Building social relations with digital virtual peers in web-based learning
International Journal of Learning Technology
This paper introduces two experimental studies that have examined the efficacy of agent presence in relation to learner attributes and affect. With 132 high school females, Study 1 investigated the effects of learners' prior math attitudes (high vs. low) and prior math self-efficacy (high vs. low) on the changes in their attitudes and self-efficacy after working at a pedagogical agent-based environment. The results indicated that the females with low prior math attitudes significantly increased their math attitudes after working at the environment, whereas the attitudes of females with high prior math attitudes did not significantly change. The same trend was observed for their math self-efficacy. Study 2 investigated the interaction of learner gender, learner sociability (low-sociable vs. high-sociable) and agent presence (present vs. absent) on learners' math attitudes, math self-efficacy and learning with 180 male and female high school students. The results showed that for both male and female students, low-sociable students had significantly more positive math attitudes after working with an agent than without an agent, whereas high-sociable students had significantly more positive math attitudes after working at the learning environment without an agent than with an agent. The same was true for math self-efficacy. The learners significantly increased their learning regardless of the conditions. The implications of the findings are discussed.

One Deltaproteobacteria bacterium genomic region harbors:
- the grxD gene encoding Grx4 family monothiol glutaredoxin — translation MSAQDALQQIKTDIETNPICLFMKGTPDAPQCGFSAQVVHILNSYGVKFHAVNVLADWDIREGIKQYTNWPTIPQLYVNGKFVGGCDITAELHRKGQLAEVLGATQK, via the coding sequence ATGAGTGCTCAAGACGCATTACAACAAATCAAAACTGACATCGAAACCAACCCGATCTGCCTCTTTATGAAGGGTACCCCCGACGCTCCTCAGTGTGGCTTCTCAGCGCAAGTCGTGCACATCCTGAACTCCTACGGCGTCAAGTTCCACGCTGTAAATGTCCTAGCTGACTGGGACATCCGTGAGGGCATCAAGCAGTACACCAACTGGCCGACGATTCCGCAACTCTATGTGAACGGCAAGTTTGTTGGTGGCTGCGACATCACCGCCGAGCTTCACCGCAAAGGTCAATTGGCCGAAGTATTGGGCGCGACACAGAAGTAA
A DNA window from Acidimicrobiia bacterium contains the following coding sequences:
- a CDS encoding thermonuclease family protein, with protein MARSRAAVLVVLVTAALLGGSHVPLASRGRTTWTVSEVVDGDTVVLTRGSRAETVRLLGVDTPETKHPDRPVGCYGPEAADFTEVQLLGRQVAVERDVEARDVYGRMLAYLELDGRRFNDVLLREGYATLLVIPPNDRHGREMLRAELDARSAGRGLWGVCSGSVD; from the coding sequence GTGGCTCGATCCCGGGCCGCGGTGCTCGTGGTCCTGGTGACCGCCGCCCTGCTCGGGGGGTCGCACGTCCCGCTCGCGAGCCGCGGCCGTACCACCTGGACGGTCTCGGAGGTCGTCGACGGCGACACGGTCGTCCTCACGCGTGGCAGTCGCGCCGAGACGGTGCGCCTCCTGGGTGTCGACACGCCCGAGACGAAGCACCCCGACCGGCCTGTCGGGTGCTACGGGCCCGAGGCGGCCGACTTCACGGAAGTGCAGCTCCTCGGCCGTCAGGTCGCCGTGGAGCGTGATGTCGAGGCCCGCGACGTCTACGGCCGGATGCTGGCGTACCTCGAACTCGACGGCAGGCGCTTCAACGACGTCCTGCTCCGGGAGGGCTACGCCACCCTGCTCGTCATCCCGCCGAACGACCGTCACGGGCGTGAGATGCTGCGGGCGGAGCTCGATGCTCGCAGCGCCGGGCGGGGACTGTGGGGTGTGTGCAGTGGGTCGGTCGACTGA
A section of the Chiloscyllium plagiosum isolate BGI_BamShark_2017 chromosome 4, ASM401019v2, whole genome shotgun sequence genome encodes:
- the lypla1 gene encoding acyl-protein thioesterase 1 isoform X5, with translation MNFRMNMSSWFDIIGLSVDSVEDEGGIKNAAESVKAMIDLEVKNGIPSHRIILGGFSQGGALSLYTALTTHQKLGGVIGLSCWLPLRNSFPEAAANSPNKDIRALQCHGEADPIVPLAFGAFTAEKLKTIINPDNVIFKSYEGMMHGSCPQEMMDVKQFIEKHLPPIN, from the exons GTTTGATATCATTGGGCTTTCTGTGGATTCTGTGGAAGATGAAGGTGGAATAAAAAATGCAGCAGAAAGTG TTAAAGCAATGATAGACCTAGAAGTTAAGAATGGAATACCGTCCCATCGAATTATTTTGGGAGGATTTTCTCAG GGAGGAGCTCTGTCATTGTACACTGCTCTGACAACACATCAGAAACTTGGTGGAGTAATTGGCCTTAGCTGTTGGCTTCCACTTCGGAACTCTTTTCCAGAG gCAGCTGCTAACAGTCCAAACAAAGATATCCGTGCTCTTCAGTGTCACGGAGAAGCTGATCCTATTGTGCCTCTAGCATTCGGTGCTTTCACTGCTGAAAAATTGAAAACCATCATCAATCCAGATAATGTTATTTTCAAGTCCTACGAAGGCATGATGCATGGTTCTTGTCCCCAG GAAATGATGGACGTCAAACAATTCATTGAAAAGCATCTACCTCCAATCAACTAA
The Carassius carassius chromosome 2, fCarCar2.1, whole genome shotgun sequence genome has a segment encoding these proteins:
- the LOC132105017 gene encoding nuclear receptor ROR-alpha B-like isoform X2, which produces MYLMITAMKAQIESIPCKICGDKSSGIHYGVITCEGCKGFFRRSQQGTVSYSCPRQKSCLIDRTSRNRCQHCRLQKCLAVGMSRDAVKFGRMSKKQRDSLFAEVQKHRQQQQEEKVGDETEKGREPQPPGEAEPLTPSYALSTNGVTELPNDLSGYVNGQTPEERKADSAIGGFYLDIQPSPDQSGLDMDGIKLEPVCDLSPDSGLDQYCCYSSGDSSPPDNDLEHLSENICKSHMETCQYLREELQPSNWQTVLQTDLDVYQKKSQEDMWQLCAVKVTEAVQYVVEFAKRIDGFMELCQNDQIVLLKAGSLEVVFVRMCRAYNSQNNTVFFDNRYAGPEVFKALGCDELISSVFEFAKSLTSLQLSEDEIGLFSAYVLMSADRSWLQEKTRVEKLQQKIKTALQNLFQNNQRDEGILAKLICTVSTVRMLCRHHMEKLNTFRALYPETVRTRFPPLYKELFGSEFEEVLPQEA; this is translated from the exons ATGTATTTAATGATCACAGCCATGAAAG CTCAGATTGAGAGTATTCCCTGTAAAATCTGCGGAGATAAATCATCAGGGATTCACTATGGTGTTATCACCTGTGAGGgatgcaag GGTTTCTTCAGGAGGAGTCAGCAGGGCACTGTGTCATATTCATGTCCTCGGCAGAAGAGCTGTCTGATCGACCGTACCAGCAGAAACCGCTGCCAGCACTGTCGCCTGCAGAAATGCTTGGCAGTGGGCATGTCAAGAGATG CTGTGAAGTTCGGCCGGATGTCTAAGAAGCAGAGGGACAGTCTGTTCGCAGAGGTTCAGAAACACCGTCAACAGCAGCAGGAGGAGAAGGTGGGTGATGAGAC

Kim, Y. (2009). Building social relations with digital virtual peers in web-based learning. International Journal of Learning Technology, 4 (3). 234-249.
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